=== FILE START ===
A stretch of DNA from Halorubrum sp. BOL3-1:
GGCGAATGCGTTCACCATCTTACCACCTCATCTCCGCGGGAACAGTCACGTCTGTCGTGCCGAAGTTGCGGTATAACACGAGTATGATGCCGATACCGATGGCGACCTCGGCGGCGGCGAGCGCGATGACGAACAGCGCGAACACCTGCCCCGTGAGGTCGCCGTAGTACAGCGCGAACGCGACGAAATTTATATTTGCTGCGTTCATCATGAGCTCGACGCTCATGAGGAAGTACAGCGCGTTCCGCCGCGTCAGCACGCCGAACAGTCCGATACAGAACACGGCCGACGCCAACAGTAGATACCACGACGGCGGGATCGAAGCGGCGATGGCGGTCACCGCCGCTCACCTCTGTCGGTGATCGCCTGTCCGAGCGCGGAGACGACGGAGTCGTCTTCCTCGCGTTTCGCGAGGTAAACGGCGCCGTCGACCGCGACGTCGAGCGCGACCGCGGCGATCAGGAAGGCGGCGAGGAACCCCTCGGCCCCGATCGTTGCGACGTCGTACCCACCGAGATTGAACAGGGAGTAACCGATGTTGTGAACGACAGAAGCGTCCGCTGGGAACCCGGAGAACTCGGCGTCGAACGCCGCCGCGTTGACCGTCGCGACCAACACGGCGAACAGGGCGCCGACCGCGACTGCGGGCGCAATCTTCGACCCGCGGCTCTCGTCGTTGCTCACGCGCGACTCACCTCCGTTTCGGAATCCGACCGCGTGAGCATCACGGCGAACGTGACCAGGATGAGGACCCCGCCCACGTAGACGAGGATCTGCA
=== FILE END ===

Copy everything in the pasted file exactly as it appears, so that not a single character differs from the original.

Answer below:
A stretch of DNA from Halorubrum sp. BOL3-1:
GGCGAATGCGTTCACCATCTTACCACCTCATCTCCGCGGGAACAGTCACGTCTGTCGTGCCGAAGTTGCGGTATAACACGAGTATGATGCCGATACCGATGGCGACCTCGGCGGCGGCGAGCGCGATGACGAACAGCGCGAACACCTGCCCCGTGAGGTCGCCGTAGTACAGCGCGAACGCGACGAAATTTATATTTGCTGCGTTCATCATGAGCTCGACGCTCATGAGGAAGTACAGCGCGTTCCGCCGCGTCAGCACGCCGAACAGTCCGATACAGAACACGGCCGACGCCAACAGTAGATACCACGACGGCGGGATCGAAGCGGCGATGGCGGTCACCGCCGCTCACCTCTGTCGGTGATCGCCTGTCCGAGCGCGGAGACGACGGAGTCGTCTTCCTCGCGTTTCGCGAGGTAAACGGCGCCGTCGACCGCGACGTCGAGCGCGACCGCGGCGATCAGGAAGGCGGCGAGGAACCCCTCGGCCCCGATCGTTGCGACGTCGTACCCACCGAGATTGAACAGGGAGTAACCGATGTTGTGAACGACAGAAGCGTCCGCTGGGAACCCGGAGAACTCGGCGTCGAACGCCGCCGCGTTGACCGTCGCGACCAACACGGCGAACAGGGCGCCGACCGCGACTGCGGGCGCAATCTTCGACCCGCGGCTCTCGTCGTTGCTCACGCGCGACTCACCTCCGTTTCGGAATCCGACCGCGTGAGCATCACGGCGAACGTGACCAGGATGAGGACCCCGCCCACGTAGACGAGGATCTGCA